Hypertension during pregnancy is an important cause of maternal morbidity and mortality.1 Avoidance of prolonged maternal exposure to severe hypertension (systolic blood pressure [BP] 160 mm Hg or greater or diastolic BP 110 mm Hg or greater) is paramount to the prevention of serious adverse outcomes such as intracranial hemorrhage and death.2 The American College of Obstetricians and Gynecologists (ACOG) recently updated national guidelines to improve identification and care of women with hypertension in pregnancy and published three treatment algorithms for hypertensive emergency.3,4 Each starts with a first-line antihypertensive agent: intravenous (IV) labetalol, IV hydralazine, or oral nifedipine.3 Subspecialty consultation is advised if BPs remain severely elevated after approximately 1 hour of treatment, suggesting that most patients should achieve BP control within 60 minutes of initial treatment. Blood pressure control has previously been defined in comparative antihypertensive trials as systolic BP 150 mm Hg or less and diastolic BP 100 mm Hg or less.5–7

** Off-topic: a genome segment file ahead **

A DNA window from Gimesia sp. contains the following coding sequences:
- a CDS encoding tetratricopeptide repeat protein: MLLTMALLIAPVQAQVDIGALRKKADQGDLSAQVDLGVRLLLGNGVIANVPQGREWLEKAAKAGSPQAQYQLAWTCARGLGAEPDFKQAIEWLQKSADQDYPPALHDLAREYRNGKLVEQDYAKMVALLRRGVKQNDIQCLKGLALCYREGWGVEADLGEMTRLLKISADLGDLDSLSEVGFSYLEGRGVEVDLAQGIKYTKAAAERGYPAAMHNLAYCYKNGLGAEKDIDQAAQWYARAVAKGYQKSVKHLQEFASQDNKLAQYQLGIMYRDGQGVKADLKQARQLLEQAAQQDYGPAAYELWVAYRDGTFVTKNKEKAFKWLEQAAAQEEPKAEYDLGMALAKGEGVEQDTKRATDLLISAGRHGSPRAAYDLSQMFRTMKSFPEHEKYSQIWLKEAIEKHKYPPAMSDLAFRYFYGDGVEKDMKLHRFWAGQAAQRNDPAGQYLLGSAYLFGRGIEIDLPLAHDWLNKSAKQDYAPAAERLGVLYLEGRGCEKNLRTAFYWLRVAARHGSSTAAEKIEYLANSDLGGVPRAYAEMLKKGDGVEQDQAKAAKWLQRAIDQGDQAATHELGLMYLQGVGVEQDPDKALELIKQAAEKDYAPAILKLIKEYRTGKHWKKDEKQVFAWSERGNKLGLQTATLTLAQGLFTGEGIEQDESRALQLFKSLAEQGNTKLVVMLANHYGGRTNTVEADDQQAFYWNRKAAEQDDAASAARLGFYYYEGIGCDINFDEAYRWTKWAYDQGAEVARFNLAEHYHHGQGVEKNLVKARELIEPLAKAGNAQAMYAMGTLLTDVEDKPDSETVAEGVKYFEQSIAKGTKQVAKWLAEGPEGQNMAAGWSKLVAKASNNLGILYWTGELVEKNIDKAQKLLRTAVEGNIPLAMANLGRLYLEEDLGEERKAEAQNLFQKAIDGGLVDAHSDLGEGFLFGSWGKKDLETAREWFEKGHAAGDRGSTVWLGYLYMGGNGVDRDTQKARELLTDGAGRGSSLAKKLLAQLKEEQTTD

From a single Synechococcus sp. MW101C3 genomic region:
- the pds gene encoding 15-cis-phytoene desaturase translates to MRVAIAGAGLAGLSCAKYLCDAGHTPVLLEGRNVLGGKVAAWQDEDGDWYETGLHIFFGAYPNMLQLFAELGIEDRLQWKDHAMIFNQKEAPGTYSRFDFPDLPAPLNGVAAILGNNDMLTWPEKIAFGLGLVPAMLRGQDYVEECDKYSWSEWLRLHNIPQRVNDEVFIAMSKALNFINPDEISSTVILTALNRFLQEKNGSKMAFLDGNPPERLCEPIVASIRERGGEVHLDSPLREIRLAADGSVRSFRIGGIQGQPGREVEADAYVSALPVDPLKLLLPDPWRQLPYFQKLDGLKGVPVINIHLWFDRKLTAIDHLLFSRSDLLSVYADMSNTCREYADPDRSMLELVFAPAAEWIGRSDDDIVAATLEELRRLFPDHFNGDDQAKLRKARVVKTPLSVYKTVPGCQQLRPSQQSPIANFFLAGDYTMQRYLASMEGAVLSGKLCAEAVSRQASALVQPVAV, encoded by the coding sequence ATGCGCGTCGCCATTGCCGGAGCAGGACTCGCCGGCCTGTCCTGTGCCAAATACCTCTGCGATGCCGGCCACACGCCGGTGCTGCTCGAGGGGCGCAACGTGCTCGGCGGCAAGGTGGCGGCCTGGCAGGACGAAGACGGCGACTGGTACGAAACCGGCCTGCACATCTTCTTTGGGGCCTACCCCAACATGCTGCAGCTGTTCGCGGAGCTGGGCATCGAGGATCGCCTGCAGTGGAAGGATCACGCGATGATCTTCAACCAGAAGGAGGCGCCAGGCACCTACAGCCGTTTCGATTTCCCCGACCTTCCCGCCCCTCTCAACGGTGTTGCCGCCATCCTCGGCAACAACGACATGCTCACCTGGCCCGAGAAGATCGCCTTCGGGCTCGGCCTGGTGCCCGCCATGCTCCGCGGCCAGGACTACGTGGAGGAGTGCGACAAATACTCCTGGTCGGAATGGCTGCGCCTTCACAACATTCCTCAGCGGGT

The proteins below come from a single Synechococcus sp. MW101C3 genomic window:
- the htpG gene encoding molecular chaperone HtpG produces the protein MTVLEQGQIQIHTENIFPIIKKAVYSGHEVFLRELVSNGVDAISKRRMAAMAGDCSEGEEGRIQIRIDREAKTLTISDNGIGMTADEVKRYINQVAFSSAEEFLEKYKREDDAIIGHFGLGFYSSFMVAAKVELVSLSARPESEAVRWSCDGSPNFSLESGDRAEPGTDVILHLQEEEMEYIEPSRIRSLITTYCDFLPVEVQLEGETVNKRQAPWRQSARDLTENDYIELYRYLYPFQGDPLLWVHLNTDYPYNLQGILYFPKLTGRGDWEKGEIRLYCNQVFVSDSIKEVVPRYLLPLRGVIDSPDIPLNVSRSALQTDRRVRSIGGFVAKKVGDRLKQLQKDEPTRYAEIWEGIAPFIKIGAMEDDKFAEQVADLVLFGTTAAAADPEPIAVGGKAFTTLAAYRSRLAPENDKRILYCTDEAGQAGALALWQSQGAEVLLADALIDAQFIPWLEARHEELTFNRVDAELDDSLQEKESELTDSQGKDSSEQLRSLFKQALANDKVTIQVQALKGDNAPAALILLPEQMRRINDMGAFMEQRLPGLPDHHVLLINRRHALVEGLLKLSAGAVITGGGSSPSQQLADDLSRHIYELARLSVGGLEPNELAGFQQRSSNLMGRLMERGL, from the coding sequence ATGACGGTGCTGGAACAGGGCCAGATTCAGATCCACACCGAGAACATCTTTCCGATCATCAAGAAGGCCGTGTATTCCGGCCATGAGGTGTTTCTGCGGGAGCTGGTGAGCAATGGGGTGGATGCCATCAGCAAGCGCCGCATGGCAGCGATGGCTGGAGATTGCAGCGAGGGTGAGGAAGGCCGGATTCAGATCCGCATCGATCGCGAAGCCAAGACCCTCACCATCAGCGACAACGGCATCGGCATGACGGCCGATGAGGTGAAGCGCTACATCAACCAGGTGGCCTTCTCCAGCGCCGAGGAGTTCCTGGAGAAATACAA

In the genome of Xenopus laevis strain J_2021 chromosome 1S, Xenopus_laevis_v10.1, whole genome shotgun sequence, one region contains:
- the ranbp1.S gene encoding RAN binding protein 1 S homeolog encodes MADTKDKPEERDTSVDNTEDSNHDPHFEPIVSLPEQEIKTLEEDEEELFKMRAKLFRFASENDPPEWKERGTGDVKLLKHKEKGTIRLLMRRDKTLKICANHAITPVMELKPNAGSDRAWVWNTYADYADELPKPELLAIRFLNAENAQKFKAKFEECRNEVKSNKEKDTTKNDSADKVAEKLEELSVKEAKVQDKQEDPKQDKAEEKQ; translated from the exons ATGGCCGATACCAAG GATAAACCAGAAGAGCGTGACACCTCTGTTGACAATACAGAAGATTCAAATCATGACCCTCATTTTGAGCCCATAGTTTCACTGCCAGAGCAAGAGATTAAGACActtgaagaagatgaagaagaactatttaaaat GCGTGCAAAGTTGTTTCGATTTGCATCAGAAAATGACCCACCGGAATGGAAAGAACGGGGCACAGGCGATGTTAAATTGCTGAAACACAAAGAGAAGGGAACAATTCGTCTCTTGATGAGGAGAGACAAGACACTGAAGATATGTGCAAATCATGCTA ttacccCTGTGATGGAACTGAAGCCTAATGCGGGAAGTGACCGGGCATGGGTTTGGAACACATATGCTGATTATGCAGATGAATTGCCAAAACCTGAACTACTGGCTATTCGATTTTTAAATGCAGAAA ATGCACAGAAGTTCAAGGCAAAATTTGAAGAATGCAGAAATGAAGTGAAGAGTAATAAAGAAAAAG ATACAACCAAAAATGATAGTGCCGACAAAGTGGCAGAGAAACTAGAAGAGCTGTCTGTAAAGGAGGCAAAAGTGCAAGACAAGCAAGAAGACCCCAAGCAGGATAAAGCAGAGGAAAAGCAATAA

Obstetric hypertensive emergency is frequently treated in an emergency department or obstetric triage unit. At Women & Infants Hospital, a tertiary care center affiliated with Brown University, women are treated in a specialty emergency department run by obstetrician–gynecologists, which also houses obstetric triage. We aimed to assess treatment outcomes associated with a quality improvement intervention designed to align clinical practice in this women's emergency department with updated ACOG guidelines and hypothesized that more women would achieve goal BP within an hour of therapy after using this more aggressive treatment approach.
MATERIALS AND METHODS